: to separate (something) into sections or categories
: to separate (two or more things) from each other
: to put (something) in a place that is separate from other things
I remember sitting in a stress management workshop earlier this year. I am always interested in learning new ideas regarding stress management (especially in the workplace), so I was eager to see what this presenter had to say. One of the most interesting points that she brought up was the notion that you should not compartmentalize your personal life and your work life. According to her, there should be a sort of dove-tailing of the two. You should be able to celebrate aspects of your home life while at work, and work should integrate in other ways in your daily life.
I think the idea behind it was that you should be able to come together as more than coworkers and that we should help each other be successful both at work and at home. And that there is a place for home life in the work place (since one often influences the other). However, as she told us this, I couldn’t help but think “this is an awfully privileged way of looking at things”. And I still believe this to be true.
That being said, I am forced to live a very compartmentalized life.
My life outside of the workplace (home life) rarely touches anything else I do. My coworkers know only the bare minimum about me, and my family knows even less than my coworkers do. People know very little about my Kemetic work, people know very little about my partner. In many ways, people hardly know anything about how my mental health influences my behaviour, either. And I keep it that way on purpose, because compartmentalizing keeps me safe.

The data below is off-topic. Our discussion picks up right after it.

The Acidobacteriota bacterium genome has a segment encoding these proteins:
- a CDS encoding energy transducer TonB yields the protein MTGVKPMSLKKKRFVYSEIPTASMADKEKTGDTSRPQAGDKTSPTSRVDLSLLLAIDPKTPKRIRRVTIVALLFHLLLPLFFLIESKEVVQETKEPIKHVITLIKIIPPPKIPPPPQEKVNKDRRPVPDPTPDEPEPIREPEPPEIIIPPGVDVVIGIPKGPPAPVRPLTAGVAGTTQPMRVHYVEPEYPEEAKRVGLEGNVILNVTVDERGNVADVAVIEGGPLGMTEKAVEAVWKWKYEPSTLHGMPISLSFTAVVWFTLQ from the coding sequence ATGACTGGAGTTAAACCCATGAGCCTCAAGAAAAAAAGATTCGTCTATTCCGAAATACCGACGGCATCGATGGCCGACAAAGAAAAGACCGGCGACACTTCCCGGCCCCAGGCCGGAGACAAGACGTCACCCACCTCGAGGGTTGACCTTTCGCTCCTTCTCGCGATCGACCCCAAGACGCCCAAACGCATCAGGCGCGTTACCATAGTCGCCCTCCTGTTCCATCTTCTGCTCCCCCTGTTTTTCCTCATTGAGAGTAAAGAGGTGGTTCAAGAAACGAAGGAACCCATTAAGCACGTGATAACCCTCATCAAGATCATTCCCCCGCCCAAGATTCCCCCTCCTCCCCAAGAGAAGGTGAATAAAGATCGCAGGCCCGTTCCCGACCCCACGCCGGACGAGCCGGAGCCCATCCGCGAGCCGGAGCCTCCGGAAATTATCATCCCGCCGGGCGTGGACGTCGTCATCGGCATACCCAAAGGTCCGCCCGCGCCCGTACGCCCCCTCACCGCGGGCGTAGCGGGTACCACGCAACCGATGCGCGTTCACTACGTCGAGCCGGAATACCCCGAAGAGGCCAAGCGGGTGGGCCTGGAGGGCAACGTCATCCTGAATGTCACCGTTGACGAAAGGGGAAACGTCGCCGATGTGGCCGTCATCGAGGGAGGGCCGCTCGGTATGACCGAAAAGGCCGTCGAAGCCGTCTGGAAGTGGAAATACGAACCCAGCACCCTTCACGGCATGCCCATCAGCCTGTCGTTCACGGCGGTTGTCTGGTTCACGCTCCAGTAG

When we wrote about this topic for KRT a few months back, it seemed that many of us are forced to live our lives in segments for fear of persecution, job loss, or being ostracized. Many of us are forced to keep our relationships secret or our religions secret because if coworkers or family members found out, we might have problems. Many of us have to put up with sexism, racism, ableism, homophobia or body shaming in the office (or with our families) because if we bring up any concerns regarding these things, we are looking at the possibility of drama in the near future. Many of us are forced to keep ourselves hidden, because if we were honest about who we are, we’d be screwed over.
“Library Cabinet” by Lori Murga via Flickr
The problem with this is, it’s very difficult to live a compartmentalized life. And honestly, there are some things you simply can’t or shouldn’t compartmentalize away for the ease and comfort of others. Despite this, compartmentalization lives on because we don’t live in an ideal world.
I realized recently that compartmentalization also seems to be effecting parts of our religious community. In the same way that you might not want to talk about your homosexual relationship at work for fear of getting shunned, some people don’t want to talk about their god-spouse relationship with other Kemetics for fear that they’ll get kicked off of the island.
And I think that is a shame.
It starts off innocently enough- where a group will talk about generalized Kemeticism with other Kemetics. And while we may all start off with only talking about generic Kemeticism, as people become more comfortable with one another, or with the Kemetic community, eventually other things bleed through because there are just things you can’t compartmentalize. You see, in order to really be practicing Kemeticism, it should permeate a large portion, if not all of your life. To live in ma’at means to live in ma’at 24/7, not just when you’re sitting in shrine.
So when I begin to try and live in ma’at, and I’m faced with how ma’at looks for someone who has a mental disorder, or for someone who has physical limitations, or for someone who is a minority in our culture – my compartmentalization starts to fall away. Because on the inside, I am not a bunch of compartments. I am a whole person who is forced to keep parts hidden away for my safety.